For the beginning to intermediate birder, iBird Lite (free from Apple App Store, Google Play) offers an introduction to what a mobile application can do to expand our awareness and appreciation for birdwatching. And a chance to see what a downloaded database of birding information can mean while in the field, far from a reliable cell data connection.
Unlike many of the other birding apps around, the iBird family of apps uses illustrations rather than photographs, which significantly reduces the memory storage space required on a smart phone or tablet to download it, and makes it possible to concentrate on specific important features of a bird, rather than a full portrait image, no matter how well shot.
iBird Lite is the free, “sampler” version of the full iBird app, providing complete entries for up to 50 commonly-seen birds in North America. It can be further customized for the user’s region, even limited down to nearby birds, reducing confusion and clutter with species very unlikely to be seen.
To start, clicking on an entry - try Acorn Woodpecker - opens a wealth of info, including detailed drawings with optional field marks, plus links for range, sounds, etc. Closing the Acorn Woodpecker page, notice the Set View/Sort Mode link at the top of the Browse page. This lets you choose how the species will be listed, and even how the specific information will be presented to you. Experiment and see the options; “Thumbnails” is the default setting.
Want to see only local birds? You can choose from the Search > link at the upper right to only be shown “Birds Around Me”, which will open a map to your GPS location if you’re online. If not, you can select California from the Location menu. Using the map allows you to pick a radius from your precise location from 25 to 150 miles.
The Search options include an astonishing array of choices, including Size, Shape, and even Belly Pattern and Song Pattern. It’s fun just to go through the available search filters, either for initial learning or an engaging review of what you think you know.
Returning to the opening Browse screen, click on the standard three-line mobile menu icon, and see more ways to use the app, and even a second method of accessing the Search filters. The Bird Help Forum link opens into the WhatBird Forum (www.whatbird.com/forum/) web pages, including free personalized bird ID help for North American birds, and photo sharing and discussion with a free log-in account. The desktop version of the Forum can also be accessed through the whatbird.com website discussed in the previous article in this series.
Be warned that nearly every screen of the iBird Lite app except for the linked Forum has ads for the paid app, which is, after all, what funds the free version.
This first article, from the June 2018 Quail, describes a website associated with a mobile application which is available in both free and paid versions.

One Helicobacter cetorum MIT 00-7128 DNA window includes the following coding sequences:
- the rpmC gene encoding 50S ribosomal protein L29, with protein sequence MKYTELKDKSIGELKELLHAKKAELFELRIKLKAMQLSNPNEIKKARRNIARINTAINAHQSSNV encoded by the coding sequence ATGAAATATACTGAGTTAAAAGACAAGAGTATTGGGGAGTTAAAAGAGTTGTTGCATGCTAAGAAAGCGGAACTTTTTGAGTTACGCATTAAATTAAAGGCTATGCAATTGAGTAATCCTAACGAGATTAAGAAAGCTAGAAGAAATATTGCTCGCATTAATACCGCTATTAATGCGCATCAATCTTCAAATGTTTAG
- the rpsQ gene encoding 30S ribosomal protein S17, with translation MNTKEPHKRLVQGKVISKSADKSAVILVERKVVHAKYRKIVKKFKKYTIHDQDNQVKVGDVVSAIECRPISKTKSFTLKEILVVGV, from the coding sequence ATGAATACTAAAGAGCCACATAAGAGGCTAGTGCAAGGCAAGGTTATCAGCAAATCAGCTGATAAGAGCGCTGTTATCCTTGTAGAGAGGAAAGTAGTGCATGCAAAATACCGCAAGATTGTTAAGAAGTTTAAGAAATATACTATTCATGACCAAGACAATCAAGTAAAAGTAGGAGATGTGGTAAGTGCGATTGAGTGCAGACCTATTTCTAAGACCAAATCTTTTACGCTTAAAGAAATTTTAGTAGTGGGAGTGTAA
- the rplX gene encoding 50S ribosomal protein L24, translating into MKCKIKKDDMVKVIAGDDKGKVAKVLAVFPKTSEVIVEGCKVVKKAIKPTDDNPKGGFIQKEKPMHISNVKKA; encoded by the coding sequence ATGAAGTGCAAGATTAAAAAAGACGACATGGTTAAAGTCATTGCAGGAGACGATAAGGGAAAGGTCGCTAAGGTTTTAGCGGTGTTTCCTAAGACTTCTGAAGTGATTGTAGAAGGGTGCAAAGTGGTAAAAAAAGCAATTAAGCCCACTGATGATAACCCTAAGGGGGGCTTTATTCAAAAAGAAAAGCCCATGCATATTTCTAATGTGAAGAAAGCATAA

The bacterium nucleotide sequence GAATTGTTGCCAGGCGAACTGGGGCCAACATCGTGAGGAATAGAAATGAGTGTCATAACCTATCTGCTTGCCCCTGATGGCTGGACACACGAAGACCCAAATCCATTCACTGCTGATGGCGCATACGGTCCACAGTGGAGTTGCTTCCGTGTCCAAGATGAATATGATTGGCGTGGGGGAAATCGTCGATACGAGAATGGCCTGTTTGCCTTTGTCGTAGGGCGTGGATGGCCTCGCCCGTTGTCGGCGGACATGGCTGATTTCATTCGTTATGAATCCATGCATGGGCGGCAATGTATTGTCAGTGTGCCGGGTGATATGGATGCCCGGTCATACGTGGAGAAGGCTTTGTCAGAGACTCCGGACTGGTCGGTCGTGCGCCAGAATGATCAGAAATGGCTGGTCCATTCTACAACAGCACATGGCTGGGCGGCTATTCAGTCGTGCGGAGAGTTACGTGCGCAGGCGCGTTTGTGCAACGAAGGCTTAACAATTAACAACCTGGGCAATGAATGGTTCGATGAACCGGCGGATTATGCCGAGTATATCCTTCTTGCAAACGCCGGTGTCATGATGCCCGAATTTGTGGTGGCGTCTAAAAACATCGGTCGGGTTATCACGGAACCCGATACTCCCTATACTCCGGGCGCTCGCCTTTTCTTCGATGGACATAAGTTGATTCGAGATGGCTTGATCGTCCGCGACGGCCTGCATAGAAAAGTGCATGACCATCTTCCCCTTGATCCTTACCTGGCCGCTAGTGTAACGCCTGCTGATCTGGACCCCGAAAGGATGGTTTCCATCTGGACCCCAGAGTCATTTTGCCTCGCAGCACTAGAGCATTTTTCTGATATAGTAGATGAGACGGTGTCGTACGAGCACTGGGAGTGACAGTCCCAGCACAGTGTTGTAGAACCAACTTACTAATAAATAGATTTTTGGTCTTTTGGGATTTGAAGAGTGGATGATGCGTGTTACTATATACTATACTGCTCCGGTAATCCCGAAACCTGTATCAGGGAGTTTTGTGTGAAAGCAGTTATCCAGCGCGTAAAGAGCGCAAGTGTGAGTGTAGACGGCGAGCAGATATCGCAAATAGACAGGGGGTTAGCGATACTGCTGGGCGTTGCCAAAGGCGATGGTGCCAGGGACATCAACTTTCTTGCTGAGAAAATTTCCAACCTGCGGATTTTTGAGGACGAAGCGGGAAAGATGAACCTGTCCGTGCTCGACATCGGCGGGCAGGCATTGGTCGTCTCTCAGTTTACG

As the name suggests, WhatBird (identify.whatbird.com) is primarily a bird identification website. But it bears almost no resemblance to a typical photo-and-description field guide that you leaf through looking for a familiar face. Developed by the same group that produces iBird Lite, a remarkable, free mobile app that will be discussed in the next The Bird Wide Web column, WhatBird brings the full power of computer intelligent search to the process of identifying an unrecognized sighting.
If the initial step-by-step choices of multiple attributes (location, color, size, wing shape, flight pattern, or any of many dozens more) is too daunting, you can start with the "Bird Expert" function (www.whatbird.com/Expert/Expert.aspx), which gently guides you through features which might be more apparent. At each choice, the possible matches narrow. You can use your memory, a photo, or even a description by someone else to provide the input, and likely find the bird you seek.
And then there's the "Browser" view (www.whatbird.com/browse/attributes.aspx), which again allows you to choose almost any characteristic of a bird and then be given an illustrated list, as though a custom field guide had been created to your specifications. You can scroll through all the California birds, or all the hawks of North America, or even all the brown birds. It's your call.
When you've finally picked a species, clicking on its name or icon brings you to a page with more information on that bird in one place than you would imagine. Photos, song, range, fieldmarks, and more, with additional tabs for identification clues and behavior.
With all these features, it's hard to believe that there's also a "WhatBird Community Forum" (whatbird.com/forum/), for help with bird ID, photo comparisons, and discussion topics from feeders to books. It's a whole world of birding from one website.
Be warned that nearly every page of the WhatBird website except for the Forum has ads for the iBird paid app, which is, after all, what funds the entire site.